Sunday, January 31, 2010

A tour of St. Kitts

National Museum
Catholic Cathedral
Court House at Independence Square
Slave Auction Block
Anglican Church
Fishing Villages
Nesting Egrets
Plantation Mill
Romney Manor/Caribelle Batik
Brimstone Hill Fortress
Rawlins Plantation
Mount Liamuiga
Caribbean meets the Atlantic
School Children
Our taxi and tour driver, Don, gave us a wonderful tour of the island of St. Kitts. The island's full name is St. Christopher, after Christopher Columbus who first landed on the island. The island's nickname is Sugar City as it once produced a lot of sugar. The cost of production became too high and 5 years ago the last sugar cane plantation was closed down. Many jobs were lost and the fields of sugar cane were left to grow wild. We drove by the vacant sugar cane plant in Basseterre and across the way were fields of sugar cane left to grow wild.

We started off in the capitol city, Basseterre(where the Carnival was). The green clock tower is considered the center of the city. Independence Square is now a park but once was where slaves were auctioned. The big homes around the square housed in their basements the slaves waiting to be auctioned. The slaves were given their freedom in 1834. There is also a beautiful Co-Cathedral on this square as well as the current courthouse. We also stopped at the Anglican church in town.

We stopped briefly at some other sights and views. One place was a memorial to the war between the British and the Carib indians where it was said the Carib blood flowed from the battle field. We also stopped to see the nesting egrets. There were juvenile egrets in the tree waiting for their parent to bring them back food. They lofted high in the tree so the mangoose wouldn't get them.

Our first stop was at the Romney Manor, orignially owned by Thomas Jefferson's ancestors. It first was once a busy sugar cane plantation. It fell into disrepair post emancipation but in 1974 was purchased and repairs began. It now houses the Caribelle Batik business. There were many beautiful batiks displayed and for purchase. The manor also has lovely botanical gardens which are at the edge of the rainforest with Mt. Lumiagua nearby. The white flowered bush is named, "Snow on the Mountain."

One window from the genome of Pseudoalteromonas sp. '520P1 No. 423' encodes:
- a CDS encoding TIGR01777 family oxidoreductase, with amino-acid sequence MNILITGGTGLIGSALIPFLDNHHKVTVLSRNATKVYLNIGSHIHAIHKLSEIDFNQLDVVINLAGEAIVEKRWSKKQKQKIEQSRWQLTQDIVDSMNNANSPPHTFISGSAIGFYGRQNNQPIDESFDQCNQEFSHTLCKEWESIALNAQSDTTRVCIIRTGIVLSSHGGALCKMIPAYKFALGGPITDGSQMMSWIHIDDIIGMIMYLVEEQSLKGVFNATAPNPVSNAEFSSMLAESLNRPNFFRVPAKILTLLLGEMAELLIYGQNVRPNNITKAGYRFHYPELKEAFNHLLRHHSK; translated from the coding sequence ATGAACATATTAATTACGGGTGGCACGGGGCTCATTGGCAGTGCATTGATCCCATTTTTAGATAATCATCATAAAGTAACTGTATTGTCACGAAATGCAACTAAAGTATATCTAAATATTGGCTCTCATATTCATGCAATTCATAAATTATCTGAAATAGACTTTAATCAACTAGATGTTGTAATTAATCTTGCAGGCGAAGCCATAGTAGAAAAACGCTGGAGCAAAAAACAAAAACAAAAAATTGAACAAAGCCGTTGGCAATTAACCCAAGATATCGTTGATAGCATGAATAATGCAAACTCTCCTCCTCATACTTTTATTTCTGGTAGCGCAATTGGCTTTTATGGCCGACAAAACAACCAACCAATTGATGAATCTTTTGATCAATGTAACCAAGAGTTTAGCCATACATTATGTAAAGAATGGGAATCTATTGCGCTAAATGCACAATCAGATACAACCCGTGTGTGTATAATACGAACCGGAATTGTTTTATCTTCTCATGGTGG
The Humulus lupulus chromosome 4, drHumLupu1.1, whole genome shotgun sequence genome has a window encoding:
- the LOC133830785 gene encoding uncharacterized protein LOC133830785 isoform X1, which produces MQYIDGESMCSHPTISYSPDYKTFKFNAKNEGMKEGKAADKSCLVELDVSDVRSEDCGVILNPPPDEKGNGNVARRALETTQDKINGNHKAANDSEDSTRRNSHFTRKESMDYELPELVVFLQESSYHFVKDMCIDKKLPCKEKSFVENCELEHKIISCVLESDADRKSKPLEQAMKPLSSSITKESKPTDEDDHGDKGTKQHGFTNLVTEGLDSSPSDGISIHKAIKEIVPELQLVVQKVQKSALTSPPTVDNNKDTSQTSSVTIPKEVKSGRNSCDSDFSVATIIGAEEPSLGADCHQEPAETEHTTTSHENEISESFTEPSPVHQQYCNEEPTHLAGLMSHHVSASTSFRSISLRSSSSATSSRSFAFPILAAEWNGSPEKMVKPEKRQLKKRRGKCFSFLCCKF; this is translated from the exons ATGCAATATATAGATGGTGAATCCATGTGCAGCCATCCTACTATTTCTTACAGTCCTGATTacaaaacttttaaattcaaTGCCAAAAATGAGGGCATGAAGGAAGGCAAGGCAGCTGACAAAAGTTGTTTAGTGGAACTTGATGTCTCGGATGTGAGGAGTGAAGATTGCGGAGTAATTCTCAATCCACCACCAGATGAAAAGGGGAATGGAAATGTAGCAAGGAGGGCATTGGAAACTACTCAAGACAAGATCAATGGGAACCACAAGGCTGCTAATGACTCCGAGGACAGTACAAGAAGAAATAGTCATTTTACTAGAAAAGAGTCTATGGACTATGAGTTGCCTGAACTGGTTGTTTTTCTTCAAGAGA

We then travelled on north to the Brimstone Hill Fortress, a UNESCO national park. It was built by the English and the African slaves using the volcanic stones from nearby Mt. Liamuiga. The fortress is on a prominent hill on the northwest end of the island. It has beautiful views of the towns below, the Caribbean Sea and the island of Saba. On a clear day you can also see the island of Eustatius. Due to the volcanic eruption on Montserrat, the island south of Nevis, there was ash in the sky and we couldn't see Eustatius or St. Marten on the eastern side of St. Kitts. The British and the French had many battles to occupy the island of St. Kitts. The French ran a blockade off the coast of Brimstone Fortress and starved the British who finally surrendered. However, the French occupied the fort high on the hill for only one year before giving it back to the British! The stone gate leading into the fort complex is on a steep hill and a sharp turn - very difficult to maneuver vans and busses through! Click the link above for more info.

All along the route were small little villages. Some were fishing villages on the coast. We also saw goats everywhere! The goats go meandering off during the day to forage for food but know when to return home every evening. The villagers eat goat meat as a staple along with breadfruit, fruit (pineapple, papaya, mango, bananas) and garden vegetables. There are two schools in each village - the primary school for children to age 12 and then the secondary school from 12 to 18. The students in each school wear a school uniform. They looked very sharp! We enjoyed seeing the children walking home from school for lunch and after school.

We ate lunch at Rawlins Plantation on the northeast end of the island. It also had been a sugar plantation. We were the only ones there for lunch (we were late since we took longer to explore the fortress) and ate on the verranda. We ate a buffet of wonderful authentic Caribbean food: jerked chicken, curried chicken, johnny cakes,rice, sweet potatoes, pumpkin, tropical fruit, mango sauce...

We took two of the waitresses to their little villages after our lunch. At one village we could look out and see where the Caribbean Ocean met the Atlantic ocean. What a view.

What a wonderful day. Warm and humid, tropical and breezy, sunny and cloudy and full of great people and interesting sites!

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